CTCLInterpreter& interp(*(new CTCLInterpreter(pInterp)));
    CRWWrite*  pWrite = new CRWWrite(interp);
    CRWRead*   pRead  = new CRWRead(interp);

    return TCL_OK;


First the function takes care of acknowledging the author of Radware and thanking him for providing permission to redistribute the spectrum I/O functions from the radware package.

Next, since this is a C++ plugin, we wrap the interpreter pointer passed in a CTCLInterpreter so that we can use the object oriented Tcl interfaces. Reference information about that library is available in the Web "big blue book" and the Printable "big blue book" which contain comprehensive documentation about the NSCL data acquisition and SpecTcl packages.

Next, instances of the two command processors are created (they register themselves with the interpreter their constructors reeceieve). This adds the two commands to the Tcl interpreter used by SpecTcl. Finally, the initialization function returns TCL_OK indicating the plugin is ready for use.

Building the plugin

Plugins must be built as shared object libraries. The following Linux Makefile accomplishes that for the Radware Spectrum interchange plugin:

INCDIR=$(INSTDIR)/include -I/usr/include/tcl8.4

LDFLAGS=-L$(LIBDIR)  -shared -Wl,"-rpath=$(LIBDIR)"

pluginName = libradwareio.so

OBJECTS = radwareioPackage.o CRWRead.o CRWWrite.o

$(pluginName): $(OBJECTS)
	$(CXX) --version
	$(CXX) -o $(pluginName)  $(LDFLAGS) $(OBJECTS)  $(LIBS)

	rm -f $(OBJECTS) $(pluginName)  

Simply replaced the definitions of pluginName with the name of the library you are creating, replace the definition of OBJECTS with the objects that need to be created to make up the plugin library.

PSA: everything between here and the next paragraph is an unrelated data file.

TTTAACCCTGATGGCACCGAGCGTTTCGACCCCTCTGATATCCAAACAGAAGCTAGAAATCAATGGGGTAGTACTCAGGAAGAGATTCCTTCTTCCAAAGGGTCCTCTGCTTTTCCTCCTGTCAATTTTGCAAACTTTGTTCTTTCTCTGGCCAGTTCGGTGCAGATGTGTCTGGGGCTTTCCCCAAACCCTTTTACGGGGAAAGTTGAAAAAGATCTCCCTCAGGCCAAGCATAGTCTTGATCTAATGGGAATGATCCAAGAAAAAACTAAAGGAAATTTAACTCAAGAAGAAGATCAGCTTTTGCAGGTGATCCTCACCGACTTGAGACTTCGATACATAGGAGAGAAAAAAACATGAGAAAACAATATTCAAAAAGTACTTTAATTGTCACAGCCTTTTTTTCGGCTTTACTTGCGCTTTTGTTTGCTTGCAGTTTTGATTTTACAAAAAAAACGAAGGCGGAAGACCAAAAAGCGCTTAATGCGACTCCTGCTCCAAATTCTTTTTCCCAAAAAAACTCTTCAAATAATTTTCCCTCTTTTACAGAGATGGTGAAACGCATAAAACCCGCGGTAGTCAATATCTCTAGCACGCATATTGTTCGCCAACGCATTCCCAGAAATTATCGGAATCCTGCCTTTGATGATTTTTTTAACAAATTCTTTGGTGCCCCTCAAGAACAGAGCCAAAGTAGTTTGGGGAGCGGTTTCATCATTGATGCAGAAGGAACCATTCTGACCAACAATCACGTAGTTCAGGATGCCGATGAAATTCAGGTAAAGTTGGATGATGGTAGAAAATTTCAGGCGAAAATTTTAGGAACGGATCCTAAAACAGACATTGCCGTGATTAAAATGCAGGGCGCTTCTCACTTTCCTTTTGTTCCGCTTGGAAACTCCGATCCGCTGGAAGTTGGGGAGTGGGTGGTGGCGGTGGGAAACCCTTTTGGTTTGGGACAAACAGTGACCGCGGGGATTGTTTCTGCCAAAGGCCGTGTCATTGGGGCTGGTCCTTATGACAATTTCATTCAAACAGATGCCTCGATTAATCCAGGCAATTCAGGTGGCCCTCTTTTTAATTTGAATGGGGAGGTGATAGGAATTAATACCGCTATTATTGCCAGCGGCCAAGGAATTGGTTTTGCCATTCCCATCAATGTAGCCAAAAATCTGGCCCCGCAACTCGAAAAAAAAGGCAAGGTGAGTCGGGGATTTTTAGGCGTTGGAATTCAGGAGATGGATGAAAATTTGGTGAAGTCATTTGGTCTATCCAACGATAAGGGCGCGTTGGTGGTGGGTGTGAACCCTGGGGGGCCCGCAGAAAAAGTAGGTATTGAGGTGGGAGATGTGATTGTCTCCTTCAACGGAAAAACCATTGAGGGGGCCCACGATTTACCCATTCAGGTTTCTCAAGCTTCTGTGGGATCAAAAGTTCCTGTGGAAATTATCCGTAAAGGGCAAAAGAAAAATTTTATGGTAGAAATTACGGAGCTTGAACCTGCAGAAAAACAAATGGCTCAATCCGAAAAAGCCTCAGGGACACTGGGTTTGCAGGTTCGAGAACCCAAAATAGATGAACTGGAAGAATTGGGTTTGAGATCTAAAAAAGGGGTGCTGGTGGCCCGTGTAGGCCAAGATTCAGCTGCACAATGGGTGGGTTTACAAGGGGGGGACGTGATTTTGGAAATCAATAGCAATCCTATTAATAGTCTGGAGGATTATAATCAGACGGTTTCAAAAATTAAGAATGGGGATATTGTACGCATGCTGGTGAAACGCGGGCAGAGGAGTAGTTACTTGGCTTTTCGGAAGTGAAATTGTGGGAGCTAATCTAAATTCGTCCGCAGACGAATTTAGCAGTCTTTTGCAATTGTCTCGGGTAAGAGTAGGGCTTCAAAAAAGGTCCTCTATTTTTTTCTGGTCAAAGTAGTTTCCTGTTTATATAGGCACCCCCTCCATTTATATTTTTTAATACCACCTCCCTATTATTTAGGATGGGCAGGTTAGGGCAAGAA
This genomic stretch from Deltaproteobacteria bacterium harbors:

If, when loading the plugin you get undefined references, you can add the libraries you need to the definition of LIBS. Note that you don't need to add any of the SpecTcl libraries as they are already linked into SpecTcl and symbols required from them will be resolved when the plugin is loaded.

Installing a plugin

A plugin can be installed anywhere. The important thing is that users who must use the plugin must be have:

  1. Execute access to all directories leading to the plugin
  2. Read and execute access to the plugin library itself
Normally plugins should be installed in some central, shared location so that updates and defect fixes can be applied centrally.

Contributing a plugin

Contributing a plugin involves some support responsibility. In exchange for taking on that responsibility, your plugin is:

You have two options for getting your plugin distributed with SpecTcl:

  1. You can incorporate your plugin into the SpecTcl build system.
  2. You can distribute your plugin on the SpecTcl sourceforge page as a separate release tarball

Now for the responsibilities:

If you do not meet these responsibilities, we reserve the right to stop distributing your plugin with SpecTcl.

To get your plugin distributed with SpecTcl Send an e-mail to fox@nscl.msu.edu. The e-mail should include:

Naturally you may modify your plugin as time goes on. You may fix defects, or enhance the original functionality of the plugin. If you do, Send an email containing:

Note that unless you choose to have your plugin distributed and built separately from SpecTcl, your plugin's release and updates may be delayed to coincide with SpecTcl releases (normally 2-3 times per year).

Note that there may be cases where we determine that for practical reasons we cannot distribute your plugin with SpecTcl. Examples may be failures to get your software to build with the SpecTcl build system in a way that allows it to be bundled into the SpecTcl tarballs. In this case we will let you know about this. This is not a personal decision, but just a support decision on our part. You are still welcome to contribute the plugin as a separately released plugin or as a bundled plugin at a later date.

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Last modified: Sun Apr 8 19:39:00 EDT 2007